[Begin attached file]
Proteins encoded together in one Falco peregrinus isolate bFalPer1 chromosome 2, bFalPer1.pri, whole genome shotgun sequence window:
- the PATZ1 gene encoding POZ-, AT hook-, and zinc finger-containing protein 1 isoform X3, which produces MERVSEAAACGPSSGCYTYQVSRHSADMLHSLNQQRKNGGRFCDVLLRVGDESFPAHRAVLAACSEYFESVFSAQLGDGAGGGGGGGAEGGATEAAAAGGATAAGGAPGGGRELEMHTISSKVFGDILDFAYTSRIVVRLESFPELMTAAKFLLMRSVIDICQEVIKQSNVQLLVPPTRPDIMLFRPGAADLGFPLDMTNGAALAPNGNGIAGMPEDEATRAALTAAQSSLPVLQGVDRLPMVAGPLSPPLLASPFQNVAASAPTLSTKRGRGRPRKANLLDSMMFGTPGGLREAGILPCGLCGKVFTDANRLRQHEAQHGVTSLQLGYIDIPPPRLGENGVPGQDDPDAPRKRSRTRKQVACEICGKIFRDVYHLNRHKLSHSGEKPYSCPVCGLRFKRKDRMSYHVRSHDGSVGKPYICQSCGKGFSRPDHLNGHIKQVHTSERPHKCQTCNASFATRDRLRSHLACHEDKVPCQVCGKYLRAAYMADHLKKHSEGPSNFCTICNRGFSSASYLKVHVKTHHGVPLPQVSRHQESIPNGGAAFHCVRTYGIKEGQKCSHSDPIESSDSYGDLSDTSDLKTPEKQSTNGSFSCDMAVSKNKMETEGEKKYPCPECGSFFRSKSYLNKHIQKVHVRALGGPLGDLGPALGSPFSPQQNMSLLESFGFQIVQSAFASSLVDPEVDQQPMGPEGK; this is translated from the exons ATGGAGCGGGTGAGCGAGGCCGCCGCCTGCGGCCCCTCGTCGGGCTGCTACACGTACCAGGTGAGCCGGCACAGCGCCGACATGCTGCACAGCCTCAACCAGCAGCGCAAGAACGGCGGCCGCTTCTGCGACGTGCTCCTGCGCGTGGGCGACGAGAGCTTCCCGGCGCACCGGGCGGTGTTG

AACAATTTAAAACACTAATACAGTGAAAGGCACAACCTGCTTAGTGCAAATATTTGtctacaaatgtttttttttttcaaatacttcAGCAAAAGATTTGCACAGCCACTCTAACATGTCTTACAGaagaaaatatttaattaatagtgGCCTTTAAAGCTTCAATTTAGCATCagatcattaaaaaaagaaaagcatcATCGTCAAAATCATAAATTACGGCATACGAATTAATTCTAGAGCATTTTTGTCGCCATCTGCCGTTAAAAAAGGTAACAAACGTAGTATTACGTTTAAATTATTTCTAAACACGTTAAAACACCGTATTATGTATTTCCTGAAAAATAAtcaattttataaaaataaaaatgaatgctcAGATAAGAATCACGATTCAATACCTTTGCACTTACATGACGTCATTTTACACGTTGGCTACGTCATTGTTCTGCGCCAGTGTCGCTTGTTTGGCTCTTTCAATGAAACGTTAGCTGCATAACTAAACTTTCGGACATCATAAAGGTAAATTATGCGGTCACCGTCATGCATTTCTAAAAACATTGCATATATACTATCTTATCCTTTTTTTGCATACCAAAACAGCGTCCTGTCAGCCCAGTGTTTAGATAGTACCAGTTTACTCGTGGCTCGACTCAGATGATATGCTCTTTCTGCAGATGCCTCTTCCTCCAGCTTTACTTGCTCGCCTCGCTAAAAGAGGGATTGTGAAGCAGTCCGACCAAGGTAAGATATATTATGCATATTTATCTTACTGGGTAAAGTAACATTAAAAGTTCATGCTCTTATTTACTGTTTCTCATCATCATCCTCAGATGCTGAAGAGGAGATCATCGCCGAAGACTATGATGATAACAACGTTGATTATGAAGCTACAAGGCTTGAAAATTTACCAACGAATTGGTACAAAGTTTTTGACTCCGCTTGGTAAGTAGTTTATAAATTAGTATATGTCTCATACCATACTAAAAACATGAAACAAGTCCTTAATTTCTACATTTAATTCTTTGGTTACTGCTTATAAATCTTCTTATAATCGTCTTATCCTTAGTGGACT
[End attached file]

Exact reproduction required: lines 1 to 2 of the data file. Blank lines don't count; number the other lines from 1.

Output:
Proteins encoded together in one Falco peregrinus isolate bFalPer1 chromosome 2, bFalPer1.pri, whole genome shotgun sequence window:
- the PATZ1 gene encoding POZ-, AT hook-, and zinc finger-containing protein 1 isoform X3, which produces MERVSEAAACGPSSGCYTYQVSRHSADMLHSLNQQRKNGGRFCDVLLRVGDESFPAHRAVLAACSEYFESVFSAQLGDGAGGGGGGGAEGGATEAAAAGGATAAGGAPGGGRELEMHTISSKVFGDILDFAYTSRIVVRLESFPELMTAAKFLLMRSVIDICQEVIKQSNVQLLVPPTRPDIMLFRPGAADLGFPLDMTNGAALAPNGNGIAGMPEDEATRAALTAAQSSLPVLQGVDRLPMVAGPLSPPLLASPFQNVAASAPTLSTKRGRGRPRKANLLDSMMFGTPGGLREAGILPCGLCGKVFTDANRLRQHEAQHGVTSLQLGYIDIPPPRLGENGVPGQDDPDAPRKRSRTRKQVACEICGKIFRDVYHLNRHKLSHSGEKPYSCPVCGLRFKRKDRMSYHVRSHDGSVGKPYICQSCGKGFSRPDHLNGHIKQVHTSERPHKCQTCNASFATRDRLRSHLACHEDKVPCQVCGKYLRAAYMADHLKKHSEGPSNFCTICNRGFSSASYLKVHVKTHHGVPLPQVSRHQESIPNGGAAFHCVRTYGIKEGQKCSHSDPIESSDSYGDLSDTSDLKTPEKQSTNGSFSCDMAVSKNKMETEGEKKYPCPECGSFFRSKSYLNKHIQKVHVRALGGPLGDLGPALGSPFSPQQNMSLLESFGFQIVQSAFASSLVDPEVDQQPMGPEGK; this is translated from the exons ATGGAGCGGGTGAGCGAGGCCGCCGCCTGCGGCCCCTCGTCGGGCTGCTACACGTACCAGGTGAGCCGGCACAGCGCCGACATGCTGCACAGCCTCAACCAGCAGCGCAAGAACGGCGGCCGCTTCTGCGACGTGCTCCTGCGCGTGGGCGACGAGAGCTTCCCGGCGCACCGGGCGGTGTTG